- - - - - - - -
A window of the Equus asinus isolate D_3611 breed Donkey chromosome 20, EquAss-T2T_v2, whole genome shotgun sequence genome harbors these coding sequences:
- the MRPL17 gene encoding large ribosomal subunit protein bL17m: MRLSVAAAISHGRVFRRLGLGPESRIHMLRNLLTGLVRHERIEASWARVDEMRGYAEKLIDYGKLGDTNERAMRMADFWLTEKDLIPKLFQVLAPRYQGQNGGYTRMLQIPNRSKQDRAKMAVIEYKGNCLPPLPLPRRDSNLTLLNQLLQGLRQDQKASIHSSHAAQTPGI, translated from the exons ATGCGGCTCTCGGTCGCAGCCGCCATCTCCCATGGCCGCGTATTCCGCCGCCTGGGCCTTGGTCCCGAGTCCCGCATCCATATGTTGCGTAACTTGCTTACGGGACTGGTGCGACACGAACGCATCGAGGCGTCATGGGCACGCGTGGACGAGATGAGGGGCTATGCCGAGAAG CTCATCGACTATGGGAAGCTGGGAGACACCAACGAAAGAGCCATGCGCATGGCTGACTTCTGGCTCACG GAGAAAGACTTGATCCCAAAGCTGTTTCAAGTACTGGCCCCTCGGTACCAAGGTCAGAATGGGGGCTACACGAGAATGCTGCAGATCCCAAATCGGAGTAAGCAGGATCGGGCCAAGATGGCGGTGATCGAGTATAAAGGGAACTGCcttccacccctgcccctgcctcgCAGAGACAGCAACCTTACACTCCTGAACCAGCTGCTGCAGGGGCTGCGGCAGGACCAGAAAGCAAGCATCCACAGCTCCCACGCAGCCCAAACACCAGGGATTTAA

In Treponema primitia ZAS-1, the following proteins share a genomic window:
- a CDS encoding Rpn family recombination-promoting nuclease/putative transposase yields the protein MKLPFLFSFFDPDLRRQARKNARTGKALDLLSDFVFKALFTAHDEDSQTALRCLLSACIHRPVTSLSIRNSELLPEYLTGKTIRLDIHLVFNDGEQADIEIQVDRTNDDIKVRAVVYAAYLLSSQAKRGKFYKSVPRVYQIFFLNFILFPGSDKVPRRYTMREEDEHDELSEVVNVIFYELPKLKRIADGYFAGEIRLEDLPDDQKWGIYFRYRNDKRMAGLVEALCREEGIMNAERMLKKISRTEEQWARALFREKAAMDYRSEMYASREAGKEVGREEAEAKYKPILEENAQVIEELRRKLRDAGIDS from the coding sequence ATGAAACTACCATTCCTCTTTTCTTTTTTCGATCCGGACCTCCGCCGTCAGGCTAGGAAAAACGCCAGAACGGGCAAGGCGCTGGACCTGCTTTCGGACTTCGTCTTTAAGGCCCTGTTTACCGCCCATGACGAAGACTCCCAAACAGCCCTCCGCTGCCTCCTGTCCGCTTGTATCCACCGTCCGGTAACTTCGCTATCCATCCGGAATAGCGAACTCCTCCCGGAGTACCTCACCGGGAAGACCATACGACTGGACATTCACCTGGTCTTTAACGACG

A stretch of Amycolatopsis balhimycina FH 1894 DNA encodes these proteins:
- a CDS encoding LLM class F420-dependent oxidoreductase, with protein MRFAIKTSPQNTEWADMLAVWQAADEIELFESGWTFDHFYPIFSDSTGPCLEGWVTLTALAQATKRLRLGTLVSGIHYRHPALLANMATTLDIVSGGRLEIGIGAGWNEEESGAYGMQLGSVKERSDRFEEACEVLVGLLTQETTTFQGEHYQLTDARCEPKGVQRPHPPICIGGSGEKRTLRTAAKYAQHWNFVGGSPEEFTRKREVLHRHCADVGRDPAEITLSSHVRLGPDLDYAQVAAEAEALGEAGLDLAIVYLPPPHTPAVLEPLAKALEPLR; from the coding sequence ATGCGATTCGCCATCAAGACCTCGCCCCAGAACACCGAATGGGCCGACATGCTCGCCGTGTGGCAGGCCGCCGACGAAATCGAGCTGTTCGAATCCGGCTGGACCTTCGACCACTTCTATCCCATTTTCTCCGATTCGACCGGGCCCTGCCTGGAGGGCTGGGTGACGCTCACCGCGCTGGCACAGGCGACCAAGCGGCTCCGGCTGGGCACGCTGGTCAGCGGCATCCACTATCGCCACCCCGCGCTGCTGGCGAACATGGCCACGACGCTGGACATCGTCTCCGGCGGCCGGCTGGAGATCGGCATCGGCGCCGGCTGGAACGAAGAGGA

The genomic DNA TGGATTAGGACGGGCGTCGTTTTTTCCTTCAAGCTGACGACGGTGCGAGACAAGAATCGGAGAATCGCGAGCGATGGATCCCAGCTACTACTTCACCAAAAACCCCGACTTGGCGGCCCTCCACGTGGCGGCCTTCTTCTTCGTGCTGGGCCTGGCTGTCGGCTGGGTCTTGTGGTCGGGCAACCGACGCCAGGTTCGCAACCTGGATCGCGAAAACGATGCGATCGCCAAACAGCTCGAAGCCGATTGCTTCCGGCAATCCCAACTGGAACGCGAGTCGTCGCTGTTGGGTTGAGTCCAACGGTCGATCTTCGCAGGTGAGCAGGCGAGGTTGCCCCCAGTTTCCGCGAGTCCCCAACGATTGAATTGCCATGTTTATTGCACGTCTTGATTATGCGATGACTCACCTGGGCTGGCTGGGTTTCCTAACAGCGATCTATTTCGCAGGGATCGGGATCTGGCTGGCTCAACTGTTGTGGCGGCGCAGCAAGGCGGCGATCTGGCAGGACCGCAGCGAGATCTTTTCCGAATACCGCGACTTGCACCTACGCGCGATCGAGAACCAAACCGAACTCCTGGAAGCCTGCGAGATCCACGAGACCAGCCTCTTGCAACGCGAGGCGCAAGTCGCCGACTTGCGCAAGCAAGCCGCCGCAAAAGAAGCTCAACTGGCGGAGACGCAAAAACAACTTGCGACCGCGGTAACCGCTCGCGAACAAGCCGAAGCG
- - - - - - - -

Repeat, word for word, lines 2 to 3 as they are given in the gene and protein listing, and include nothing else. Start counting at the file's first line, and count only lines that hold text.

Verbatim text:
- the MRPL17 gene encoding large ribosomal subunit protein bL17m: MRLSVAAAISHGRVFRRLGLGPESRIHMLRNLLTGLVRHERIEASWARVDEMRGYAEKLIDYGKLGDTNERAMRMADFWLTEKDLIPKLFQVLAPRYQGQNGGYTRMLQIPNRSKQDRAKMAVIEYKGNCLPPLPLPRRDSNLTLLNQLLQGLRQDQKASIHSSHAAQTPGI, translated from the exons ATGCGGCTCTCGGTCGCAGCCGCCATCTCCCATGGCCGCGTATTCCGCCGCCTGGGCCTTGGTCCCGAGTCCCGCATCCATATGTTGCGTAACTTGCTTACGGGACTGGTGCGACACGAACGCATCGAGGCGTCATGGGCACGCGTGGACGAGATGAGGGGCTATGCCGAGAAG CTCATCGACTATGGGAAGCTGGGAGACACCAACGAAAGAGCCATGCGCATGGCTGACTTCTGGCTCACG GAGAAAGACTTGATCCCAAAGCTGTTTCAAGTACTGGCCCCTCGGTACCAAGGTCAGAATGGGGGCTACACGAGAATGCTGCAGATCCCAAATCGGAGTAAGCAGGATCGGGCCAAGATGGCGGTGATCGAGTATAAAGGGAACTGCcttccacccctgcccctgcctcgCAGAGACAGCAACCTTACACTCCTGAACCAGCTGCTGCAGGGGCTGCGGCAGGACCAGAAAGCAAGCATCCACAGCTCCCACGCAGCCCAAACACCAGGGATTTAA

In Treponema primitia ZAS-1, the following proteins share a genomic window: